Now that the online vote for the Migrants’ Council is over, we have another submission to share. Shafagh Aghaei is a candidate for the second pillar of the selection process. For the second pillar, there is no public vote. Instead, of all the candidates, six people are selected by the City Council directly. Anyone with a migration background and five signed supporters who are also eligible for the online vote can run for the second pillar. For more details on all the three pillars of the Migrants’ Council selection process, have a look at our article Voting in Leipzig Migrants’ Council selection process. Find all our articles on the Migrants’ Council, including all previously interviewed candidates from the public online vote pillar here.
Shafagh Aghaei, Iran
Geographic region: West- und Zentralasien
Who are you? Tell us a little bit about you.
My name is Shafagh Aghaei. I moved to Leipzig in 2012 to study in Germany. My bachelor’s degree is in musicology from the University of Leipzig and my master’s degree is in cultural management from the Musikhochschule of Weimar. For many years, I have worked as a translator (between Persian and German, and English and German). I am a very versatile person and I have worked in many different jobs. Currently, I work as a language and integration mediator in a primary school that specially focuses on foreign children. I teach these children different subjects, like mathematics and the German language. I also work to teach them the performing arts, music, and the value of play and having fun.
In the mornings, I am a teacher. In the afternoons, I am the funny aunt and musician.
I play several musical instruments, like the oboe, piano, and traditional Iranian instruments.
When and why did you move to Leipzig?
In the summer of 2012, I moved to Leipzig to study. After successfully completing the preparatory college (Studienkolleg), I wanted to become a music teacher. But, sadly, I noticed that since 2013 all non-EU students had to pay 1800 € per semester at the Musikhochschule Leipzig, and so I could not afford the semester fee and could not pursue my dream. Instead, I studied musicology, which completely changed my future.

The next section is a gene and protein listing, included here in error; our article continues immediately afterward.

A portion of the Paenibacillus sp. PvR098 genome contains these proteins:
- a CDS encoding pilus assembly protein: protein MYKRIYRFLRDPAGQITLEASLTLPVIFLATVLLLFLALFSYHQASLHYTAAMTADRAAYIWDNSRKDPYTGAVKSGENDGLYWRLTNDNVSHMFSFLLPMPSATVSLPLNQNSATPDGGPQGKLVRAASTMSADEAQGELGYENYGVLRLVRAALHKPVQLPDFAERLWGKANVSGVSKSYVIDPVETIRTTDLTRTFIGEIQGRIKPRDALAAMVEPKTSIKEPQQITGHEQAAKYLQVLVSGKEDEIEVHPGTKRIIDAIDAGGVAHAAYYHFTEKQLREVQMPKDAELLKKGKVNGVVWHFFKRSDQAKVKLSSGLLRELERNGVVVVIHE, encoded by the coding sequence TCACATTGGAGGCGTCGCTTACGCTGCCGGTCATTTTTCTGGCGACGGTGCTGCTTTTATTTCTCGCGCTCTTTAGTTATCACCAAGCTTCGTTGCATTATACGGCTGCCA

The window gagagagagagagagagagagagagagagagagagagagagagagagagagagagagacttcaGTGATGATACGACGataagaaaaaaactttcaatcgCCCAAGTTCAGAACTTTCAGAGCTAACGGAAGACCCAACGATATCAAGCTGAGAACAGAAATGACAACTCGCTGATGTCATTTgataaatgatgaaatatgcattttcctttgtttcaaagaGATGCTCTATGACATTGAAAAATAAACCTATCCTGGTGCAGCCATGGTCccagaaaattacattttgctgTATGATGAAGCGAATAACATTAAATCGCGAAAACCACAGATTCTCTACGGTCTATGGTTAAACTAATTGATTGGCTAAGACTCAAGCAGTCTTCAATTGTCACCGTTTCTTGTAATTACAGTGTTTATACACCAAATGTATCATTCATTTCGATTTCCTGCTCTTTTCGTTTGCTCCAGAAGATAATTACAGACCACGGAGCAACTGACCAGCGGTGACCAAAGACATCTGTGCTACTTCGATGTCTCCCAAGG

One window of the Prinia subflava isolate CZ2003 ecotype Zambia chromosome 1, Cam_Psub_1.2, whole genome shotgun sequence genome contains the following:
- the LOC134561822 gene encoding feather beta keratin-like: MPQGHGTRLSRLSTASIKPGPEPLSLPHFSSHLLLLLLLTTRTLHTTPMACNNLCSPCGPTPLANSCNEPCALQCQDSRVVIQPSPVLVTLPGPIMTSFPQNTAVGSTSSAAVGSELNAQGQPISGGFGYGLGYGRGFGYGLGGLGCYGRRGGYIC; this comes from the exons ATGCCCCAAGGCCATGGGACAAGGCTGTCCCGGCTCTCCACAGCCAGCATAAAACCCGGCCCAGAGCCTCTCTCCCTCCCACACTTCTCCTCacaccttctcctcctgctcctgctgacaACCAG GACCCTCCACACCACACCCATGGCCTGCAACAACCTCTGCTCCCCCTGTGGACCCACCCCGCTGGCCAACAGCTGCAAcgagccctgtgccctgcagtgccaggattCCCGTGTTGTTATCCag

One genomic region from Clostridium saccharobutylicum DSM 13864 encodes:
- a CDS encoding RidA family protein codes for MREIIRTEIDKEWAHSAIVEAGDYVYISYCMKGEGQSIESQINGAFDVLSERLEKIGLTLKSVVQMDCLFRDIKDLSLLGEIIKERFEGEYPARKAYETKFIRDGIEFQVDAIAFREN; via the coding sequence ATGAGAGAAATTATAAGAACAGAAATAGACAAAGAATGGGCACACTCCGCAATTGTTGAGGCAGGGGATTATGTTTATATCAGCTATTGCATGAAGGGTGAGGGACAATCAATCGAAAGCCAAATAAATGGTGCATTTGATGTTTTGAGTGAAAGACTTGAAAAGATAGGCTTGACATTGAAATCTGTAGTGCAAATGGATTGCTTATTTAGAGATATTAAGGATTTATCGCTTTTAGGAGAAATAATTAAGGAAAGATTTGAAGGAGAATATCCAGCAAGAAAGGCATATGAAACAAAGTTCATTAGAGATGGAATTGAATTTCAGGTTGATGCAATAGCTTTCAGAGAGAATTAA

Why are you running for the Leipzig Migrants’ Council? What are your goals?
When I came to Germany, I had to work and study at the same time. The sanctions against Iran have prevented me from getting the same kind of support as other students. Also my family could not send me money. These personal difficulties due to geopolitical issues beyond my control have put a lot of pressure on me, and so I have not been able to enjoy the time I spend studying.
Have you been involved in politics before? If so, where and in what capacity?
Although I have not held a political office, I have experience in cultural politics. As a part of my master’s thesis, I studied the cultural participation of people with migration backgrounds here in Germany.
What do you wish was different in Leipzig for foreigners?
In my opinion, it should be possible for foreign children to receive other support, besides the so-called DAZ (German as a second language) classes in the schools in Saxony. For example, support for native-language classes would be useful. Moreover, I believe that there should be greater recognition of foreign graduates and access to the job market for foreigners.
What is the best, worst or most memorable experience you have had as a foreigner in Leipzig? (Optional question)
In 2016, I won the excellent performance prize as a foreign student in a German university from DAAD. It was a great pleasure to perform with the support of my band. We performed different foreign songs and music together.
The worst experience I had in Leipzig was when I was told that because I am not an EU student I have to pay a 1800 € fee per semester. Because of this, I was unable to follow my dreams and get a university degree in the field that I had hoped for. It still brings tears to my eyes when I think about it.